HOW TO TREAT SCALP PSORIASIS
Dandruff or scalp psoriasis? Find out what scalp psoriasis is and how to go about treating it
Scalp psoriasis is a somewhat rare scalp flaking condition that’s different than dandruff and seborrheic dermatitis. It affects only about 3% of the population.
Because some of the symptoms can appear similar, it may be worth trying common dandruff and seborrheic dermatitis treatments first, to see if your condition improves.
Try Head & Shoulders Clinical Strength Shampoo contains strongest non-prescription anti-dandruff treatment you can get. Its selenium sulfide formula works hard to tackle the root cause of the scalp flaking and irritation.
If you see no improvement after using this shampoo every time you wash your hair for three weeks, your symptoms may be caused by another condition like scalp psoriasis.
Consult your dermatologist if you think you have scalp psoriasis. They will be able to prescribe a suitable treatment.
Dermatologists will often try a number of treatment options to find one that works best, as some treatments will work better for some people than others.
It all depends on the severity of the psoriasis and your individual reaction to treatment.
What treatments might your doctor recommend for scalp psoriasis?
You should definitely consult your doctor or dermatologist to find the right treatment – and there are plenty they might suggest:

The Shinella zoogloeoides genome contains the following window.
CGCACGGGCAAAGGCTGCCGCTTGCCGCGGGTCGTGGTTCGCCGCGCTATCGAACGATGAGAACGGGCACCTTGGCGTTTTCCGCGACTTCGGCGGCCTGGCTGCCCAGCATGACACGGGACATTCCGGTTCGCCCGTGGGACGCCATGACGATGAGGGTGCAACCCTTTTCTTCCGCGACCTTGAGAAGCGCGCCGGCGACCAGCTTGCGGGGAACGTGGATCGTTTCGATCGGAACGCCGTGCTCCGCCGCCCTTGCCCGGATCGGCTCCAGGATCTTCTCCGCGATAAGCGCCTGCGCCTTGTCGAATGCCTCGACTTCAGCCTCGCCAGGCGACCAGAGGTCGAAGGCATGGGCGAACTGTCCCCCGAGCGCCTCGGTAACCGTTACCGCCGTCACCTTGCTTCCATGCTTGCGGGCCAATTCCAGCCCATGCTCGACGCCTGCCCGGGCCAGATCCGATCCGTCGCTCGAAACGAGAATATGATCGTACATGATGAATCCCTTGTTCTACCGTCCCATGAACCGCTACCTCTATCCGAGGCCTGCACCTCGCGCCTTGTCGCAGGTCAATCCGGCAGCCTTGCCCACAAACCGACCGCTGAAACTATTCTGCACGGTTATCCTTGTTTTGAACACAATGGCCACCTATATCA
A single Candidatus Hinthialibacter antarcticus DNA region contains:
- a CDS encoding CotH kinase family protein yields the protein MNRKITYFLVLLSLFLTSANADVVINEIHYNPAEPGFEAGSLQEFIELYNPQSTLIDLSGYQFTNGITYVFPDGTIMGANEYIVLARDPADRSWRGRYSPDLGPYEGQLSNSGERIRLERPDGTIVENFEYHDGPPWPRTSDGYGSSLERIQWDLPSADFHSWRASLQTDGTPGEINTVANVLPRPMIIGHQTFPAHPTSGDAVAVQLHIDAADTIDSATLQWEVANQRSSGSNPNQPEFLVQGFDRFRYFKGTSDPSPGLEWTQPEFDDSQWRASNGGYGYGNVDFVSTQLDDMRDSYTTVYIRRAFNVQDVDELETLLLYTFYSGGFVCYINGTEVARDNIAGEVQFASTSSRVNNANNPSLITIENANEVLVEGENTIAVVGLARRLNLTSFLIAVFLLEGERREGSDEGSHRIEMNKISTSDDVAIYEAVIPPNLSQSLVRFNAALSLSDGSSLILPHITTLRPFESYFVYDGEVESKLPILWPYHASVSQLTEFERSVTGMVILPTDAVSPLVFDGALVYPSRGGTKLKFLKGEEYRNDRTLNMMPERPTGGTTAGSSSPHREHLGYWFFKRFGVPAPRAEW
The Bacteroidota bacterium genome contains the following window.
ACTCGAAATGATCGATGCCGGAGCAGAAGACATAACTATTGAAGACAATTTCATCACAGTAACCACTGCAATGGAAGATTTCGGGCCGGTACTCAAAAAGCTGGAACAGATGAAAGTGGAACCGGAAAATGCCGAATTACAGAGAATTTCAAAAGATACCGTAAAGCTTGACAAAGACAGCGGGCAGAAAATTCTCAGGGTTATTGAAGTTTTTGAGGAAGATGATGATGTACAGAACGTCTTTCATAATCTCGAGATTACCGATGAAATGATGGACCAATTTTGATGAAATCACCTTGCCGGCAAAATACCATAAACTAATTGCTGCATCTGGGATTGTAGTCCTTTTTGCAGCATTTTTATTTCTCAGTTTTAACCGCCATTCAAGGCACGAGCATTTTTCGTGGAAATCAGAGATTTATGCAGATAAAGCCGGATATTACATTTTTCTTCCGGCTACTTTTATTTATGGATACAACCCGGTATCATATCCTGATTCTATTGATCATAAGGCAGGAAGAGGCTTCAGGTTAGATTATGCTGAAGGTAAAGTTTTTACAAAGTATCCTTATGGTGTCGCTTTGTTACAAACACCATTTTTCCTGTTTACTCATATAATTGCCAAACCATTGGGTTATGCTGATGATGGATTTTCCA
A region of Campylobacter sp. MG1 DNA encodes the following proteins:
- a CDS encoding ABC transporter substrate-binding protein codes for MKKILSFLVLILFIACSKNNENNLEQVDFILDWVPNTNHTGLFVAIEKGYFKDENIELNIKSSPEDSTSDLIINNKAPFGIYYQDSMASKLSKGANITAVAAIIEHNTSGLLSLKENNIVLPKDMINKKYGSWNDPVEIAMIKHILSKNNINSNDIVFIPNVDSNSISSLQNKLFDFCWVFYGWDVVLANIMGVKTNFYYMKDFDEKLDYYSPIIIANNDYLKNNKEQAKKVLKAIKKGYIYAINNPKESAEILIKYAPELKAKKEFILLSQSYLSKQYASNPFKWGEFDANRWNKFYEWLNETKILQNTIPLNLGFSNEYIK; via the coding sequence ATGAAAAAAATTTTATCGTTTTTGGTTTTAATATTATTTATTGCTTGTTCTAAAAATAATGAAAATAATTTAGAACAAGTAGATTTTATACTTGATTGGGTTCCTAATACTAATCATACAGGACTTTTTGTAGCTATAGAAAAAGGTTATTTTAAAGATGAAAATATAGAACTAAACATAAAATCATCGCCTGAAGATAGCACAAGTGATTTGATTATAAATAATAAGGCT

1. Medicines applied to the skin
These treatments aim to soothe and reduce irritation and inhibit the skin cell turnover. Corticosteroids are prescribed most commonly.
2. UV light therapy
Controlled use of UV light can help to stop the problem cells from multiplying as quickly.
3. Steroid injections
This treatment is usually only for mild scalp psoriasis and is administered by a doctor.
4. Oral or injected medication
For severe scalp psoriasis, your doctor might prescribe drugs to be taken by mouth or by injection. These medications include corticosteroids and cyclosporine.
Scalp psoriasis doesn’t have a cure, but with the right treatment it can be managed and kept under control so if you think you have the condition, make sure to see your doctor or dermatologist.